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Dr. Sri Krishna Singh

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Dr. Sri Krishna Singh

Shri Krishna Singh (affectionately called Sri Babu)
Premier of Bihar Province
In office
20 July 1937 – 31 October 1939
Preceded by Muhammad Yunus
Succeeded by Governor's rule
Member Of Constituent Assembly
In office
9 December 1946 – 26 January 1950
Preceded by Post Created
Succeeded by Post Abolished
1st Chief Minister of Bihar
In office
1946–1961
Deputy CM Dr Anugrah Narayan Sinha
Preceded by Position Created
Succeeded by Deep Narayan Singh
2nd Finance Minister of Bihar
In office
5 July 1957 – 31 January 1961
Preceded by Dr Anugrah Narayan Sinha
Succeeded by Deep Narayan Singh
Personal details
Born 21 October 1887
khanwa ( nawada bihar )
Died 31 January 1961
Political party Indian National Congress
Children Two sons

Krishna Singh(21 October 1887 – 31 January 1961), known as Sri Babu and Bihar Kesari, was the first Chief Minister of the Indian state of Bihar (1946–61). Along with the nationalists Rajendra Prasad and Anugrah Narayan Sinha, Singh is regarded among the "Architects of Modern Bihar".[1] "Barring the war years(Second World War 1939–1945), Sinha was chief minister of Bihar from the time of the first Congress Ministry in 1937 until his death in 1961."[2] He led Dalit’s entry into the Baidyanath Dham temple (Vaidyanath Temple, Deoghar), reflecting his commitment to the upliftment and social empowerment of dalits.[3] He was the first Chief Minister in the country to abolish the zamindari system.[4] He underwent different terms of imprisonment for a total of about eight years in British India.

The former President of India, Pratibha Patil, released a book on the letters of exchange between Singh and Prime Minister Jawaharlal Nehru titled Freedom and Beyond.[5][6] The Nehru-Sinha correspondence touches on subjects such as Indian democracy in the making in early years of Independence, Centre-State relations, role of governor, turbulence in Nepal, Zamindari abolition and education scenario.[5][6] Sinha was known for his scholarship and erudition and he had given his personal collection of 17,000 books to the public library in Munger in 1959 which is now named after him as Sri Krishna Seva Sadan.[7]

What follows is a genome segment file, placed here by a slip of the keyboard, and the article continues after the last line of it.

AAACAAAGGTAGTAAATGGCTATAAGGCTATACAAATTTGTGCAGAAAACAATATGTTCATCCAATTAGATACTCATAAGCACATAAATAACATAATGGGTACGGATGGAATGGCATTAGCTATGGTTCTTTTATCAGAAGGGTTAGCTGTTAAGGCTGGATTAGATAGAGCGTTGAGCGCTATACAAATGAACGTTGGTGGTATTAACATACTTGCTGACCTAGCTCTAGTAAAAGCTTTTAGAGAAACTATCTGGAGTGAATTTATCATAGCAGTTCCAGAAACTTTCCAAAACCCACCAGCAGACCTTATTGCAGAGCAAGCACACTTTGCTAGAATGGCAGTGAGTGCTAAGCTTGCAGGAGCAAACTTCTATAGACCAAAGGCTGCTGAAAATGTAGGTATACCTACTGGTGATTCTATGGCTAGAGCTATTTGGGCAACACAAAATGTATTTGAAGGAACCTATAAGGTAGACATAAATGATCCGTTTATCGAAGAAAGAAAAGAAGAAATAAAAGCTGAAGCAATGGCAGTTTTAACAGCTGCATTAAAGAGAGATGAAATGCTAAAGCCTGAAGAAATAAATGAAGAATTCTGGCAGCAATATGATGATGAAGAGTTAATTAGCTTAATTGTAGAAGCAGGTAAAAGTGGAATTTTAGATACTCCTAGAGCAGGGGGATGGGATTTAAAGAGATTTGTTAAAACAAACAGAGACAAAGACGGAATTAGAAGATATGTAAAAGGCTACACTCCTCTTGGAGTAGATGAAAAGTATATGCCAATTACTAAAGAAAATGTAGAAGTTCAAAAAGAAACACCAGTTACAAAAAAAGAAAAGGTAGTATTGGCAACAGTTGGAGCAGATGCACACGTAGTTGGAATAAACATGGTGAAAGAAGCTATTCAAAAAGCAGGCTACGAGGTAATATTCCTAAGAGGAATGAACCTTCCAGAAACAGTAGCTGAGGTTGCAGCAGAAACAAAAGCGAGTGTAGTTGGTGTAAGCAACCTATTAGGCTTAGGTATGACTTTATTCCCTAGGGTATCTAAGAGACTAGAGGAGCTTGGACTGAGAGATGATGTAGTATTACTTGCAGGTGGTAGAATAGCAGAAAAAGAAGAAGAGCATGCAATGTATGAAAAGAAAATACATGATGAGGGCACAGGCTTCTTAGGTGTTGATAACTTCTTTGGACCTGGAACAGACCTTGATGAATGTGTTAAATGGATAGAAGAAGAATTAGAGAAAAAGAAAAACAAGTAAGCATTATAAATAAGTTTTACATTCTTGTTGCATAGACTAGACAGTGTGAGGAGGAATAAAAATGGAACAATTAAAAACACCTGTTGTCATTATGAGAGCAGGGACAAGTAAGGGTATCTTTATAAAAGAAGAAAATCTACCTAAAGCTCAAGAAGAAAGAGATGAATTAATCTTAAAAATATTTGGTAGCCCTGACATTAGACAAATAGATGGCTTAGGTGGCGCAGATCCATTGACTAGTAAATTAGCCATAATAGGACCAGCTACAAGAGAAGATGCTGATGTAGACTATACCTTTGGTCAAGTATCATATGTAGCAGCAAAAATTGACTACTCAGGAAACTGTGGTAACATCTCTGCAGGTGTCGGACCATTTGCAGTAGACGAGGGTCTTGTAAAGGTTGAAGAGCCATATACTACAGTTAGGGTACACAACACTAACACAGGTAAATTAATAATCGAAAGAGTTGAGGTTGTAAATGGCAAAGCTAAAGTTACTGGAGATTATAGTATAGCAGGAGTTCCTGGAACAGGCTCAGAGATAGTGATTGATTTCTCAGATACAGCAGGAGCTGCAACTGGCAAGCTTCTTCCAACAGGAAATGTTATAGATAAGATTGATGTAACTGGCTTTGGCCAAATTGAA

Family and early life

Singh was born on 21 October 1887 in Khanwa in Nawada district of Bihar.[8] His paternal village is Maur, near Barbigha in the then Munger District that is now part of Sheikhpura District.[9] His father was a religious, middle-class member of a Bhumihar Brahmin family.[10] His mother, who was also an unassuming and religious-minded person, died of plague when he was five years old.[11] He was educated in the village school and at Zila School in Munger. In 1906 he joined Patna College, which was then an affiliate of the University of Calcutta.[12] He studied law and started practicing in Munger from 1915.[13] In the meantime, he married and had two sons, Shivshankar Singh and Bandishankar Singh (more commonly known as Swaraj Babu) who later held various posts in the state government.[14]

Freedom struggle

Singh first met Mahatma Gandhi in 1916 at Central Hindu College, Benares and later at Shah Muhammad Jubair's house in December, 1920.[15] At Munger, he vowed to work relentlessly to free India from the British rule.[16] He gave up practising law in 1921 to take part in Gandhi's non-cooperation movement.[17]

He was arrested for the first time in 1922 at Jubair's house and Congress Seva Dal was declared illegal.[18] For this he was known as Bihar Kesari by the people. He was released from jail in 1923 and on the day of Tulsi Jayanti performed in the play Bharat Darshan at Central School, Kharagpur.[19] In the same year he became member of All India Congress Committee.[20]


In 1927, he became member of the Legislative Council and in 1929 became General Secretary of Bihar Pradesh Congress Committee. In 1930, Sinha played an important role in the Namak Satyagrah at Garhpura. He suffered severe scalding injuries to his hands and chest while being arrested, was imprisoned for six months and then was again arrested and imprisoned for two years during Civil Disobedience movement. He was released after Gandhi–Irwin Pact and again started with his nationalist work and work with the Kisan Sabha. On 9 January 1932 he was sentenced to two years of rigorous imprisonment and a fine of Rs. 1,000. He was released from Hazaribagh Jail in October, 1933. He was involved in relief and rehabilitation after the 1934 Bihar earthquake. He was the President of Munger Zila Parishad from 1934 to 1937. In 1935, he became member of the Central Assembly.[21]